October 19

Right use of time

“There is . . . a time to every purpose” (Eccles. 3:1).
“Are there not twelve hours in the day?” (John 11:9).

When Drexelius was asked by his friend Faustinius how he could do so much as he had done, he answered, “The year has three hundred and sixty-five days, or eight thousand, seven hundred and sixty hours; in so many hours great things may be done; the slow tortoise made a long journey by losing no time.”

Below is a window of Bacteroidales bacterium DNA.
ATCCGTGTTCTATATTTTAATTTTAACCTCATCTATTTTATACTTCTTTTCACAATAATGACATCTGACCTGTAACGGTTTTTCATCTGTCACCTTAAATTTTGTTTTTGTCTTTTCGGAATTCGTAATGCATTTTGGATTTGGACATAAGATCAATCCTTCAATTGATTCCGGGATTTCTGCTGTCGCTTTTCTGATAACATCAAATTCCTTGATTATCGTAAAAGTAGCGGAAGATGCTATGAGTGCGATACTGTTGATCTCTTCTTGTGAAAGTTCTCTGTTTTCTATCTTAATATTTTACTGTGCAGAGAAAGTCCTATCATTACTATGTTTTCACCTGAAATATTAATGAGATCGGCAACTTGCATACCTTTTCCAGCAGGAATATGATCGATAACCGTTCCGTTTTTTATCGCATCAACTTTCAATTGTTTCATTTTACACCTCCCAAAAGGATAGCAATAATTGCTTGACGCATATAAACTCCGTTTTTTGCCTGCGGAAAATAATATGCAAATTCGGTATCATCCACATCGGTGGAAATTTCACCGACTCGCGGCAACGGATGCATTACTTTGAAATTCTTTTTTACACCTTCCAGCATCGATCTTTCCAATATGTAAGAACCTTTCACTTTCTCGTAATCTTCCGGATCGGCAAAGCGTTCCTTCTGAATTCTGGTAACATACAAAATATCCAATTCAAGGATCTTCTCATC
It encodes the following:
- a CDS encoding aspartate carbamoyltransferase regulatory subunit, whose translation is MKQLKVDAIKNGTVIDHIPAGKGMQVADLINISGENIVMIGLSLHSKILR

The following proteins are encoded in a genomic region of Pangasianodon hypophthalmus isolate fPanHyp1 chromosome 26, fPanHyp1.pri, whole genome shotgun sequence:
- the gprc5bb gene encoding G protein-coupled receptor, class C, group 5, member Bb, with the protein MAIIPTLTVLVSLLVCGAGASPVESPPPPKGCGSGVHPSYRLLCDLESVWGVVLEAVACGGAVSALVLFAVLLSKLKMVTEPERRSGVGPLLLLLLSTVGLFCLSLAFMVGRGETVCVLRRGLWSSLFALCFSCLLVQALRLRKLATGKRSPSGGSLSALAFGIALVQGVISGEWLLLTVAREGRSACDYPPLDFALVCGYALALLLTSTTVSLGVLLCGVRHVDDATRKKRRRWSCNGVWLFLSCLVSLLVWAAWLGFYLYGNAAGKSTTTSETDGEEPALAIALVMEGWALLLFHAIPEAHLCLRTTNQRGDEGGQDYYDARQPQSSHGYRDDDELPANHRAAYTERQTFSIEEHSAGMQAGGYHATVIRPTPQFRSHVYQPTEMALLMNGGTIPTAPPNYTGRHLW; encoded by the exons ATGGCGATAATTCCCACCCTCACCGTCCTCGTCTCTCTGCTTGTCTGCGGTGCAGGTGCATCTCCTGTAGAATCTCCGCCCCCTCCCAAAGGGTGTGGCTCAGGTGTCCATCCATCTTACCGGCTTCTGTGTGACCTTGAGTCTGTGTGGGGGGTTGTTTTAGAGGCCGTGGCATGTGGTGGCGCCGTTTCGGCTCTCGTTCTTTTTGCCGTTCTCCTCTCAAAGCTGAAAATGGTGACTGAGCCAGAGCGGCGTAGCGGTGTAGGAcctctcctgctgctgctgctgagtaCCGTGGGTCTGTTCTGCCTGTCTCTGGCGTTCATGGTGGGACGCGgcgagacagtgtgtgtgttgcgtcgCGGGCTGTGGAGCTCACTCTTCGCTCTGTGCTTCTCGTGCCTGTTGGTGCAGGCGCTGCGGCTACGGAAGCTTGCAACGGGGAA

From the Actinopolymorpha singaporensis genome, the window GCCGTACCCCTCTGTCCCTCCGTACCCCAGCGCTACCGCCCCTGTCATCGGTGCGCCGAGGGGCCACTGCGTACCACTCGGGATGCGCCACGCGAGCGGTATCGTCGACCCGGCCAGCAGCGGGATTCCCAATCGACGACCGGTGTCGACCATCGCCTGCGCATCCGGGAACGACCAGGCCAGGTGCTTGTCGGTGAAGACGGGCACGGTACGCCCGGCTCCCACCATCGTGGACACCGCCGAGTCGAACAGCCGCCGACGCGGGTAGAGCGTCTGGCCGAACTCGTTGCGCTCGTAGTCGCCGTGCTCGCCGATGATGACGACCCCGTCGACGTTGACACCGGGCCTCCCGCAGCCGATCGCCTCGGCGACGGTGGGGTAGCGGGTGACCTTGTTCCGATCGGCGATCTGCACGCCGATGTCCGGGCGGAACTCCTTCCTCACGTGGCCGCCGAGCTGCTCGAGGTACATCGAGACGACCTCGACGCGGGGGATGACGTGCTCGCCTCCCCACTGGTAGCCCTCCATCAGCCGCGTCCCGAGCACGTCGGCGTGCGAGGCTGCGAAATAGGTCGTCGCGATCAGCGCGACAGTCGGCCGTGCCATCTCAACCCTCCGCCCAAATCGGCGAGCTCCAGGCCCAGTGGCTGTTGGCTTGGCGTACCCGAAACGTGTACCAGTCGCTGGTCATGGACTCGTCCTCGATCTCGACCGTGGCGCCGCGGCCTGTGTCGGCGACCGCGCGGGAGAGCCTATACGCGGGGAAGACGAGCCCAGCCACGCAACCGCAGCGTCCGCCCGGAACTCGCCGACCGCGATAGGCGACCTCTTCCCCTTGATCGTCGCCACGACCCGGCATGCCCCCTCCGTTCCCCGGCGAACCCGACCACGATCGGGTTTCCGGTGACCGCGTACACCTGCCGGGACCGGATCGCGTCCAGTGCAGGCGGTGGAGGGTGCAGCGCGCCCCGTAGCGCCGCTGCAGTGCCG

The man who hasn’t the time to do the things that are worth while is probably doing some things that are not.

The length of a life is not to be estimated by the winters over which it has spread. Some lives are brief at seventy, for their record is a blank and dreary vacancy; others are protracted at twenty-five, for a history has been compressed within the space.

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